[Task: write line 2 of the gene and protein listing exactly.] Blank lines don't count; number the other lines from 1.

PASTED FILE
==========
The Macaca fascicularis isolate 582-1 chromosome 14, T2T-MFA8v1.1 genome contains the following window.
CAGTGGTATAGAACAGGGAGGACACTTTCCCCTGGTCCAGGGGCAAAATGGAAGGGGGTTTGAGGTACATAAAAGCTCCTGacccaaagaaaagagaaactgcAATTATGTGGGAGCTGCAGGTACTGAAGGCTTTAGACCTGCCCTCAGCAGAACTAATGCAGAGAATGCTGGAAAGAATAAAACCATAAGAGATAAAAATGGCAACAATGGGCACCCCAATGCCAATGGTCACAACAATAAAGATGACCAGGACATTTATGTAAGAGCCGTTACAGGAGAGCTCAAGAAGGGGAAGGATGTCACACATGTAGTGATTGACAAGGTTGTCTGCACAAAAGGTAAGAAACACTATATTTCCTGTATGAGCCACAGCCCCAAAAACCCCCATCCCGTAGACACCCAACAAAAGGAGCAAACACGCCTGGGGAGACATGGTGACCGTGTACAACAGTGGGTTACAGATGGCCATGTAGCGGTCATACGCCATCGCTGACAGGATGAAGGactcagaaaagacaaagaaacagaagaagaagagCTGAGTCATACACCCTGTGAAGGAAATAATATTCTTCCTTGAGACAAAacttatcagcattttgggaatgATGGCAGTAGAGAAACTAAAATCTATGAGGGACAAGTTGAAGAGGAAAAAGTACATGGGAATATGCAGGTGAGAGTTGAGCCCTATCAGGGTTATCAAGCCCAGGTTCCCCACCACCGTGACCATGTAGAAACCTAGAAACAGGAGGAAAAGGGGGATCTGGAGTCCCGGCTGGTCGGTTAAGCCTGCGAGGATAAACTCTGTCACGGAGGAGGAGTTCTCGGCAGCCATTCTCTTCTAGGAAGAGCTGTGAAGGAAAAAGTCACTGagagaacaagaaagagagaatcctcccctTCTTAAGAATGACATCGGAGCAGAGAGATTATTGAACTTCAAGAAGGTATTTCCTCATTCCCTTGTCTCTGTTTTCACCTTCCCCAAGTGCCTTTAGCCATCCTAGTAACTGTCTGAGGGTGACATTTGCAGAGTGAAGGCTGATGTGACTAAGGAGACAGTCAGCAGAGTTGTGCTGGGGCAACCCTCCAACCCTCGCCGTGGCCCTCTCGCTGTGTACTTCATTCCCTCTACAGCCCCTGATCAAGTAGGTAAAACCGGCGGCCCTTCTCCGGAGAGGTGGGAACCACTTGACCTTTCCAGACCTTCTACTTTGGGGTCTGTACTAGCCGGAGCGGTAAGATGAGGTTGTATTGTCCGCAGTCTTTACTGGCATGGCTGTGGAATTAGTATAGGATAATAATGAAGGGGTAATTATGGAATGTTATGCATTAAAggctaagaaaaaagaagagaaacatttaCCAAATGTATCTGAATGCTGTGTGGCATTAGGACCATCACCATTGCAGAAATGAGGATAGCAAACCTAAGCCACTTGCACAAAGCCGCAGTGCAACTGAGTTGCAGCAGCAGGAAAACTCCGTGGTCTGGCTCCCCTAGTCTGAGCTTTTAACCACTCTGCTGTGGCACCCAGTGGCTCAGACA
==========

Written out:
CAGTGGTATAGAACAGGGAGGACACTTTCCCCTGGTCCAGGGGCAAAATGGAAGGGGGTTTGAGGTACATAAAAGCTCCTGacccaaagaaaagagaaactgcAATTATGTGGGAGCTGCAGGTACTGAAGGCTTTAGACCTGCCCTCAGCAGAACTAATGCAGAGAATGCTGGAAAGAATAAAACCATAAGAGATAAAAATGGCAACAATGGGCACCCCAATGCCAATGGTCACAACAATAAAGATGACCAGGACATTTATGTAAGAGCCGTTACAGGAGAGCTCAAGAAGGGGAAGGATGTCACACATGTAGTGATTGACAAGGTTGTCTGCACAAAAGGTAAGAAACACTATATTTCCTGTATGAGCCACAGCCCCAAAAACCCCCATCCCGTAGACACCCAACAAAAGGAGCAAACACGCCTGGGGAGACATGGTGACCGTGTACAACAGTGGGTTACAGATGGCCATGTAGCGGTCATACGCCATCGCTGACAGGATGAAGGactcagaaaagacaaagaaacagaagaagaagagCTGAGTCATACACCCTGTGAAGGAAATAATATTCTTCCTTGAGACAAAacttatcagcattttgggaatgATGGCAGTAGAGAAACTAAAATCTATGAGGGACAAGTTGAAGAGGAAAAAGTACATGGGAATATGCAGGTGAGAGTTGAGCCCTATCAGGGTTATCAAGCCCAGGTTCCCCACCACCGTGACCATGTAGAAACCTAGAAACAGGAGGAAAAGGGGGATCTGGAGTCCCGGCTGGTCGGTTAAGCCTGCGAGGATAAACTCTGTCACGGAGGAGGAGTTCTCGGCAGCCATTCTCTTCTAGGAAGAGCTGTGAAGGAAAAAGTCACTGagagaacaagaaagagagaatcctcccctTCTTAAGAATGACATCGGAGCAGAGAGATTATTGAACTTCAAGAAGGTATTTCCTCATTCCCTTGTCTCTGTTTTCACCTTCCCCAAGTGCCTTTAGCCATCCTAGTAACTGTCTGAGGGTGACATTTGCAGAGTGAAGGCTGATGTGACTAAGGAGACAGTCAGCAGAGTTGTGCTGGGGCAACCCTCCAACCCTCGCCGTGGCCCTCTCGCTGTGTACTTCATTCCCTCTACAGCCCCTGATCAAGTAGGTAAAACCGGCGGCCCTTCTCCGGAGAGGTGGGAACCACTTGACCTTTCCAGACCTTCTACTTTGGGGTCTGTACTAGCCGGAGCGGTAAGATGAGGTTGTATTGTCCGCAGTCTTTACTGGCATGGCTGTGGAATTAGTATAGGATAATAATGAAGGGGTAATTATGGAATGTTATGCATTAAAggctaagaaaaaagaagagaaacatttaCCAAATGTATCTGAATGCTGTGTGGCATTAGGACCATCACCATTGCAGAAATGAGGATAGCAAACCTAAGCCACTTGCACAAAGCCGCAGTGCAACTGAGTTGCAGCAGCAGGAAAACTCCGTGGTCTGGCTCCCCTAGTCTGAGCTTTTAACCACTCTGCTGTGGCACCCAGTGGCTCAGACA